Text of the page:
Coffee and breakfast

In addition to many other benefits (lots of vacation time is my favorite) Dan gets some flex time at work.  We’re still getting used to exactly how it works, because it’s quite complicated — he can only use so much in a day, he can only use so much in a month, he can only carry over a certain amount from one month to the next, he can only use it during certain hours of the day — but we’re grateful to have it.  We use it a lot.  Our “official” family schedule arranges for Dan to be at work a little extra every day (so that we’re adding to his time bank) but we’re usually off our schedule and we’re often withdrawing from the bank instead of adding to it.

So, evrey so often, he gets “too negative” on his time bank and we make a heroic effort to pay back the time.  In those cases, Dan goes in very early in the morning and I handle getting the kids fed and dressed and drop B off at school while Dan logs an extra hour or two in the morning.

Between the two of us, there’s no doubt:  the person with the harder job on these long, 12 hour marathon days is me.  As Dan often says, “I only have to go to work”.  After doing this a bunch of times, and having me exhausted, frazzled and feeling overworked by the time he got home, I thought about what I needed to make it through these days with some sanity for myself.  I’m not talking about getting something in “trade” or “compensation” for the extra work I’m doing, I’m talking about setting the stage from my peace of mind and success.

I asked for only a few things in particular on those long days:  for Dan to pick Benjamin up and bring him home (if possible, schedule wise), and for him to provide hot coffee for me, and breakfast for the kids, before he leaves in the morning.  The coffee and the breakfast in the morning may not seem like much — but during a packed, crazy morning, where anything can (and will) happen, it’s so nice to have one less thing to think about.  I can get caffeinated first thing, without having to push aside my groggy children, and no matter what else happens in our morning, I know they’re going to get fed.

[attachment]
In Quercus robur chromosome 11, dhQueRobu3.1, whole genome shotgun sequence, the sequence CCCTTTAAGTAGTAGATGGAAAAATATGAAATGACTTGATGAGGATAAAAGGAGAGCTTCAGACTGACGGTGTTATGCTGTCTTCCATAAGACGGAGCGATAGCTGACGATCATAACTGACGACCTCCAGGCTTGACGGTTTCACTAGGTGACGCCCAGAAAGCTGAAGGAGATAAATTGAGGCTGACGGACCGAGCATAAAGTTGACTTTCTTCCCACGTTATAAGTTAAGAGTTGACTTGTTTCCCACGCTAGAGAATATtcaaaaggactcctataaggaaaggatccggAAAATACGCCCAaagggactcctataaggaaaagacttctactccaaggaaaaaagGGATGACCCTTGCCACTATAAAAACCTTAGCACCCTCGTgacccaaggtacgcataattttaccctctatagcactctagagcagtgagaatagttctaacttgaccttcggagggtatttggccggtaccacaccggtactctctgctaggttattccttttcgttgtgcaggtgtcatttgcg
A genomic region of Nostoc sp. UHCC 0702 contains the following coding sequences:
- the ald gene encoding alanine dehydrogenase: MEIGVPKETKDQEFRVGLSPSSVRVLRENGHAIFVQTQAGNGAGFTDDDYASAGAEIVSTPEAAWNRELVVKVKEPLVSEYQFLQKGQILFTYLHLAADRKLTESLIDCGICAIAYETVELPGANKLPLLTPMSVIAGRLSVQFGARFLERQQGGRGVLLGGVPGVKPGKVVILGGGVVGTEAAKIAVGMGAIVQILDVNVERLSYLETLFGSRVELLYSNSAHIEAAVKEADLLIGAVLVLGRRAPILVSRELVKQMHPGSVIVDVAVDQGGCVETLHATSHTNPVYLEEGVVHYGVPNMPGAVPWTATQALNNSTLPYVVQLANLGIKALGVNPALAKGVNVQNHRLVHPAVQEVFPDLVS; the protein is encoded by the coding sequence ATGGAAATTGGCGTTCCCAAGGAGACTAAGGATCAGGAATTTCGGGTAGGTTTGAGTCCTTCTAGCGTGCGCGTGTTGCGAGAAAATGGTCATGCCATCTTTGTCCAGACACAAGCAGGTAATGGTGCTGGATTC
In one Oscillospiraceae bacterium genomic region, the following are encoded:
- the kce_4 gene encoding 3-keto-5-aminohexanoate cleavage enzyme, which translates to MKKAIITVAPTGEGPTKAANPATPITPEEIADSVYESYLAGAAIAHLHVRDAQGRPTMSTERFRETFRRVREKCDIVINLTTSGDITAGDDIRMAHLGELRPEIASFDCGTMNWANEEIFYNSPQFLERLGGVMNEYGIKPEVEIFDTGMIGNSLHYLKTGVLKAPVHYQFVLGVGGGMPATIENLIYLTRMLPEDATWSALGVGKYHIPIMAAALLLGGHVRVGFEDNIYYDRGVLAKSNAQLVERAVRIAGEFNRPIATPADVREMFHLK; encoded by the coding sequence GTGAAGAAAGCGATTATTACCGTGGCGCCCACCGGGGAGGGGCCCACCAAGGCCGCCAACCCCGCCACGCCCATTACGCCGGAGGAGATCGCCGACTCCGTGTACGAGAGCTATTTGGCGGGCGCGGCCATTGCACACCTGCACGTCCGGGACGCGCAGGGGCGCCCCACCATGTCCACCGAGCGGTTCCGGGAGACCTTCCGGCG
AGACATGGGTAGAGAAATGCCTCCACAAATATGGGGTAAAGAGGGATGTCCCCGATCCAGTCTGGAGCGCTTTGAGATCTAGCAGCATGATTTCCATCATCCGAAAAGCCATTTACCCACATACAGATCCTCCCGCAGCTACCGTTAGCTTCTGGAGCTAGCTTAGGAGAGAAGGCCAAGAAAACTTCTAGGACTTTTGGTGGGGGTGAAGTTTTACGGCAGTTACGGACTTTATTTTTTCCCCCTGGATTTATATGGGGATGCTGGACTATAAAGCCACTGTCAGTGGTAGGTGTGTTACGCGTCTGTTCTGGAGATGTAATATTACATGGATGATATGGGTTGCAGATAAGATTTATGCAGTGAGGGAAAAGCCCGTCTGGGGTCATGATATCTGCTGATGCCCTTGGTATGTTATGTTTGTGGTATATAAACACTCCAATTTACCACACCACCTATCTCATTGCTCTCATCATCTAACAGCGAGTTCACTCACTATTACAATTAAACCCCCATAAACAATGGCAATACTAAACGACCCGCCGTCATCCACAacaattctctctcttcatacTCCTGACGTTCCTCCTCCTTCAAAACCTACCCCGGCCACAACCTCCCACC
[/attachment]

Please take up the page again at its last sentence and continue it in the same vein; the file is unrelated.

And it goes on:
Frankly, I think it’s pretty impressive that this is the only extra help I need to get through an extra 2 hours of work in my day, and Dan agrees — he’s constantly asking me if there’s anything else I need, or anything else I need him to do.  But the problem is that coffee and breakfast are small things, and as so often happens with small needs, they get forgotten.  So even though Dan will ask me, frequently, what else I need on these long days, he also sometimes forgets my coffee and breakfast for the kids.

I know, in my heart, that it dosen’t “mean” anything, but it’s so easy for me to become irritated and resentful when he forgets.  I jump so easily to feeling unappreciated and taken for granted.  I know it’s “just” coffee and breakfast, and on a good morning, I don’t have any trouble providing these things for myself.  But, it’s always nice, and on a hard day it can mean the difference between me getting overwhelmed and stressed, or not, which can help make the difference between a good day and one that starts out as a train wreck.  I also have an incredible failing when it comes to actually articulating my needs, hoping instead that they are plucked out of the air or absorbed by osmosis.  (Not so much luck with either of those.)  So, when I actually get over my own issues and say something, it is extra disappointing when it doesn’t happen.

And then I get further frustrated when I realized that these little things get forgotten because they’re small.  The very fact that I’m asking for so little increases the chances that it won’t actually happen — which is both ironic and sad.  And it makes me try to think of large, disproportionate things I could request, but that isn’t the point, because that isn’t what I actually need.

Then I remind him, and I explain, and he understands — it isn’t really about the coffee and the breakfast, although they help.  It’s about being heard and my needs getting met when I put them out there; it’s about him seeing them as important, even if they’re small.